ClaireGyn / pySIP

Stochastic state-space Inference and Prediction

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Stochastic State-Space Inference and Prediction in Python (pySIP)

Ordinary differential equations, determined from first-principles, can be used for modeling physical systems. However, the exact dynamics of such systems are uncertain and only measured at discrete-time instants through non-ideal sensors. In this case, stochastic differential equations provide a modeling framework which is more robust to these uncertainties. The stochastic part of the state-space model can accomodate for unmodeled disturbances, which do not have a significant influence on the system dynamics. Otherwise, unmeasured disturbances can be modeled as temporal Gaussian Processes with certain parametrized covariance structure. The resulting Latent Force Model is a combination of parametric grey-box model and non-parametric Gaussian process model.

pySIP provides a framework for infering continuous time linear stochastic state-space models . For that purpose, it is possible to chose between a frequentist and a Bayesian workflow. Each workflow allows to estimate the parameters, assess the inference and model reliability, and perform model selection.

pySIP is being developed in the perspective to build a library which gather models from different engineering applications. Currently, applications involving dynamic thermal models (RC network) and temporal Gaussian Processes are being prioritized. Nevertheless, any model following the formalism of pySIP can benefit from the features.

pySIP is currently under development and in beta version. Please feel free to contact us if you want to be involved in the current development process.

Getting started

import pandas as pd
import numpy as np
import matplotlib.pyplot as plt
import seaborn as sns
from pysip.statespace import TwTi_RoRi
from pysip.regressors import FreqRegressor as Regressor

# Load and prepare the data
df = pd.read_csv('data/armadillo/armadillo_data_H2.csv').set_index('Time')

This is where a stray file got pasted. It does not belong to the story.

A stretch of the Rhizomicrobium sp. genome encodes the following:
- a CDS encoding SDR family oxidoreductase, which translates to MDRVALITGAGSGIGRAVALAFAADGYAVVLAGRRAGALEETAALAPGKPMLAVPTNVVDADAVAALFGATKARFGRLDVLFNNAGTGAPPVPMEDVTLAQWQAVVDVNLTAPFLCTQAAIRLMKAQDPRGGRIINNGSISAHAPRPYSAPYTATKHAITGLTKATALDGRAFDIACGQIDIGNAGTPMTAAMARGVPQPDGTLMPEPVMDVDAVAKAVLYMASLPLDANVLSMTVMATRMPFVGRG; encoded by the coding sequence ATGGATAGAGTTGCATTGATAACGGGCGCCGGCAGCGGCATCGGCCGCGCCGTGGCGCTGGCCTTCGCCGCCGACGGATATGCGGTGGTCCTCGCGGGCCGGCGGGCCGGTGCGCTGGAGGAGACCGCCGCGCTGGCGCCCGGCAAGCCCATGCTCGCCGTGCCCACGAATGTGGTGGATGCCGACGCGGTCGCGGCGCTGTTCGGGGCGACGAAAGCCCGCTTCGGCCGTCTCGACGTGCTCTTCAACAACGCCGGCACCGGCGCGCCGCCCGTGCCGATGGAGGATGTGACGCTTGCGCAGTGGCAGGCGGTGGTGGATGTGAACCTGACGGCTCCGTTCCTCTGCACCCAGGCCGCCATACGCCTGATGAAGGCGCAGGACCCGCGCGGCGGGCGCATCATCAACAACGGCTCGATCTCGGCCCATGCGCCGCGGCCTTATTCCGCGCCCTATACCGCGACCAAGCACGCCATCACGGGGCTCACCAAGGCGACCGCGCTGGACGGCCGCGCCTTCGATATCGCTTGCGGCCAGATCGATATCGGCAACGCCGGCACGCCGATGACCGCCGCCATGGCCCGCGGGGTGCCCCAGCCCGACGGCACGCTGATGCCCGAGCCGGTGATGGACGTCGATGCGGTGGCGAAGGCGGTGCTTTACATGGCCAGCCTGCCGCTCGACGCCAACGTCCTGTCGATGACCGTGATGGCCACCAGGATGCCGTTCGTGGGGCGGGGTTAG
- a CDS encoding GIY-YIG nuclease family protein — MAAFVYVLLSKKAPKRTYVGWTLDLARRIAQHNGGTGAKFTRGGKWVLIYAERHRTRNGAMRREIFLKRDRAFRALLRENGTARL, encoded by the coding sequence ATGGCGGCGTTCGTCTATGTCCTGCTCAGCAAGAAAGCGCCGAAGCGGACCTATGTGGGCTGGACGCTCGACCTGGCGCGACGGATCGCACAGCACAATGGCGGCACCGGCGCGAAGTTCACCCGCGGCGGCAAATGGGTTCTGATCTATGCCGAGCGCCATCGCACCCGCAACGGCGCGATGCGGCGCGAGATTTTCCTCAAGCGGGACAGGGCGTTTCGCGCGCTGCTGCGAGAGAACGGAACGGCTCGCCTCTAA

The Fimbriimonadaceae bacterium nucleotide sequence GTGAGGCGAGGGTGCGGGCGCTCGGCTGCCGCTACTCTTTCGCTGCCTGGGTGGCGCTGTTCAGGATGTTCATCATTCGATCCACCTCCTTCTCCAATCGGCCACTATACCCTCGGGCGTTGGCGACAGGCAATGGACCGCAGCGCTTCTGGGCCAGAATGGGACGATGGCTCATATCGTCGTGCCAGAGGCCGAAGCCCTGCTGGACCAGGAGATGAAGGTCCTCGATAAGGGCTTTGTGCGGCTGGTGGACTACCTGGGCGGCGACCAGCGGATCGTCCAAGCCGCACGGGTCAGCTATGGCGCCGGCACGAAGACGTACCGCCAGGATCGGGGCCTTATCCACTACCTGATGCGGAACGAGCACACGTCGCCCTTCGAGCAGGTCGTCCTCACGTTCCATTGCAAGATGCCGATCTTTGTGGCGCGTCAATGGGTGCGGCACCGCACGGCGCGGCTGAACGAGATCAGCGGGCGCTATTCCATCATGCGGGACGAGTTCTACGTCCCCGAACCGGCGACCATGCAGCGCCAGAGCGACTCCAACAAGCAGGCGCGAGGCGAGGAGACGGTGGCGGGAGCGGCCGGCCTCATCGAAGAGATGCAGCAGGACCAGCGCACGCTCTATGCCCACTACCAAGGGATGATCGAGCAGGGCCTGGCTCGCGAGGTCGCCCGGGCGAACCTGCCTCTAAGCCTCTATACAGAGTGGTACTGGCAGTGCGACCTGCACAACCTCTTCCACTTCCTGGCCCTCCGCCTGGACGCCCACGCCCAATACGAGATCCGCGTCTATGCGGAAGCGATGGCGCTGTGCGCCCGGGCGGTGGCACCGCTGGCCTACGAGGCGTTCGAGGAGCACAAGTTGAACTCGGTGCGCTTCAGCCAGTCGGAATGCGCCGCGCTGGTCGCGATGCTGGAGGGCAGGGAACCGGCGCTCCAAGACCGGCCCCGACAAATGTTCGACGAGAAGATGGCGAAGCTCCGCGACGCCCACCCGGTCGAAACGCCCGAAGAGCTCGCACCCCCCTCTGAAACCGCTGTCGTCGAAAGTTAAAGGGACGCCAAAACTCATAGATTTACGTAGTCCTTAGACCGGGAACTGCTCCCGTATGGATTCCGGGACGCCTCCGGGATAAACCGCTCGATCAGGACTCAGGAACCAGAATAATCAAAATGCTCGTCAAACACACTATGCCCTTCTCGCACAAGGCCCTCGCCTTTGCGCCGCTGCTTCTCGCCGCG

df.drop(df.index[-1], axis=0, inplace=True)
inputs = ['T_ext', 'P_hea']
outputs = 'T_int'
sT = 3600.0 * 24.0
df.index /= sT  # Change time scale to days

# Parameter settings for second order dynamic thermal model
parameters = [
    dict(name='Ro', scale=1e-2, transform='log'),
    dict(name='Ri', scale=1e-3, transform='log'),
    dict(name='Cw', scale=1e7 / sT, transform='log'),
    dict(name='Ci', scale=1e6 / sT, transform='log'),
    dict(name='sigw_w', scale=1e-3 * sT ** 0.5, transform='log'),
    dict(name='sigw_i', value=0.0, transform='fixed'),
    dict(name='sigv', scale=1e-2, transform='log'),
    dict(name='x0_w', loc=25.0, scale=7.0, transform='none'),
    dict(name='x0_i', value=26.7, transform='fixed'),
    dict(name='sigx0_w', value=0.1, transform='fixed'),
    dict(name='sigx0_i', value=0.1, transform='fixed'),

# Instantiate the model and use the first order hold approximation
model = TwTi_RoRi(parameters, hold_order=1)
reg = Regressor(model)
fit_summary, corr_matrix, opt_summary =, inputs=inputs, outputs=outputs)

# Predict the indoor temperature each minute
dt = 60 / 3600
tnew = np.arange(df.index[0], df.index[-1], dt)
ym, ysd = reg.predict(df=df, inputs=inputs, tnew=tnew)

plt.plot(df.index, df['T_int'], color='darkred', label='data')
plt.plot(tnew, ym, color='navy')
plt.fill_between(tnew, ym - 2 * ysd, ym + 2 * ysd, color='darkblue', alpha=0.2, label=r'95% CI')
plt.xlabel('time [days]')
plt.ylabel('temperature [°C]')
plt.legend(loc='best', fancybox=True, framealpha=0.5)

Reference documentation

For details about the pySIP API, see the reference documentation.



  • Auvergne Rhône-Alpes, project HESTIA-Diag, habitat Econome avec Système Thermique Innovant Adapté pour le Diagnostic


Stochastic state-space Inference and Prediction


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